Coast Guard completes cleanup of Spa Creek fuel spill, turns to pollution source investigation – Capital Gazette

A contractor hired by the U.S. Coast Guard finished cleaning up a 200-gallon fuel oil spill in Spa Creek Monday night. Now the federal agency is trying to find out where the fuel came from.

Using a sample of the red-tinted fuel that was discovered in the waters near Acton’s Cove waterfront park on Sunday evening, investigators are looking for vessels carrying similar No. 2 fuels to determine who was responsible for the spill, the police said. Coast Guard spokeswoman Cynthia Oldham.

The Annapolis Fire Department reported the fuel leak to the Maryland Department of Environment and Coast Guard around 5 p.m. Sunday.

Agencies confined the fuel to Acton Cove and estimated a total of 200 gallons spilled into the water. Neither was able to identify the source of the leak, leading the Coast Guard to use a federal oil spill trust fund to hire a contractor for the cleanup. The Oil Spill Liability Trust Fund has been used for decades to fund oil spill cleanup efforts across the country.

As of Monday afternoon, more than half of the fuel had been extracted from the water by Miller Environmental Group Inc., a Baltimore contractor. A pungent smell of gas permeated the area around the waterfront park as workers used specialized vacuum cleaners to remove fuel without displacing too much water.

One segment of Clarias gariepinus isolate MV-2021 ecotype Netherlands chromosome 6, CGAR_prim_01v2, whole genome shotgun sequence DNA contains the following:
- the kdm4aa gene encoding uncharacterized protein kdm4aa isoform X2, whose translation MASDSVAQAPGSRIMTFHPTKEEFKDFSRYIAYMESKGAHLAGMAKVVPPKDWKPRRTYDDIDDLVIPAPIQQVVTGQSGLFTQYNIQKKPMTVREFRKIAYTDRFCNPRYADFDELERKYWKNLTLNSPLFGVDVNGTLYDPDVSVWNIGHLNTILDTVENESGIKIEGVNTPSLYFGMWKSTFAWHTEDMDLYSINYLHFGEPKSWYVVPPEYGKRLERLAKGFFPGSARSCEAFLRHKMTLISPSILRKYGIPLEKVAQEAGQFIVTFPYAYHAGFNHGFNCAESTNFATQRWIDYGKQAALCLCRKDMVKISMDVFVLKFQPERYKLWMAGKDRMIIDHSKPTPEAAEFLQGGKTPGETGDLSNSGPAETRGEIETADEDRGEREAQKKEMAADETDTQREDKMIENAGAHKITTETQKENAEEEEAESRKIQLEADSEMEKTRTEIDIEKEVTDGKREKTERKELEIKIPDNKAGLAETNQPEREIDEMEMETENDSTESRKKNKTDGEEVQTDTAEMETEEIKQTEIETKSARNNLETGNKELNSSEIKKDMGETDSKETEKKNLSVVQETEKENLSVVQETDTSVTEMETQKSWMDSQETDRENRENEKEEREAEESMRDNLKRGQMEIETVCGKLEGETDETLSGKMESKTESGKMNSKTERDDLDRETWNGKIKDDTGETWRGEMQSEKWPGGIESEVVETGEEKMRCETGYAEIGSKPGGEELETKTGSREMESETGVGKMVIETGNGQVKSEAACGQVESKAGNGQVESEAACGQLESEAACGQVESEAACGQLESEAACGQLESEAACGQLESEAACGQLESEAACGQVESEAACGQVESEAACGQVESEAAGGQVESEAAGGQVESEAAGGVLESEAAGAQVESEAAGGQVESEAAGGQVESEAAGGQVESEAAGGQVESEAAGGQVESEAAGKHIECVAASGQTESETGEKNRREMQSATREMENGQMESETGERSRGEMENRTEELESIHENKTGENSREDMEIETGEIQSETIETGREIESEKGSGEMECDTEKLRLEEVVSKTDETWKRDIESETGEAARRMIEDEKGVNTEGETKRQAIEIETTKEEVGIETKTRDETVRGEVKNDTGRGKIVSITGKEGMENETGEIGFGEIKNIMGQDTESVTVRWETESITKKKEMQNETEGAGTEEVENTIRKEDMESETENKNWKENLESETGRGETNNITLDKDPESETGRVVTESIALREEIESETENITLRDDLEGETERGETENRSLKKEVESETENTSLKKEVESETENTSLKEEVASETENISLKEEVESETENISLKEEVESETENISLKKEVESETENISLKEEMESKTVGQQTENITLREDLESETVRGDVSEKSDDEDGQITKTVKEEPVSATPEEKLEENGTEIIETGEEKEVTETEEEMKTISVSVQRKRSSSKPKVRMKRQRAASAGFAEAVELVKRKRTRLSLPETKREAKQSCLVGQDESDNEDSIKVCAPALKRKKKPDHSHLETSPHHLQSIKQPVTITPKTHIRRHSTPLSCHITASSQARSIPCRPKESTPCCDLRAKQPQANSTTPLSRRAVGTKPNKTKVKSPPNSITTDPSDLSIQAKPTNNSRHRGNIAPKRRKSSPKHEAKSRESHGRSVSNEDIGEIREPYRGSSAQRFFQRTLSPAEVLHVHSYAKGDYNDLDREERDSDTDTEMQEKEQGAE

There was still unsalvageable fuel left in the cove when the Coast Guard completed its cleanup operation Sunday night, Oldham said. The residual fuel is expected to degrade over the next few days, and a contractor was due to be on site Wednesday to dispose of more remaining fuel.

If discovered, the dumper will be required to repay the trust fund, Oldham said. The total cost of cleaning has not yet been determined.

The Annapolis Emergency Management Office has not put in place official restrictions for the Acton Cove area, but has posted signs to discourage swimming in the area while officials clean up leftover fuel. Officials no longer believe there is a harmful level of fuel in the cove, said automaker spokeswoman Nicole Reibert.

The Spa Creek Conservancy, a volunteer group dedicated to cleaning up Spa Creek, is unlikely to see results on the remaining pollutants from the spill during the group’s weekly water testing, which is primarily used to check for bacteria in waterways. from Annapolis. But their stormwater tests could pick up leftover fuel, reserve chair Amy Clements said.

“We don’t know much more than you do, but we’re keeping an eye on it,” Clements told a reporter. “That’s never a good thing, obviously.”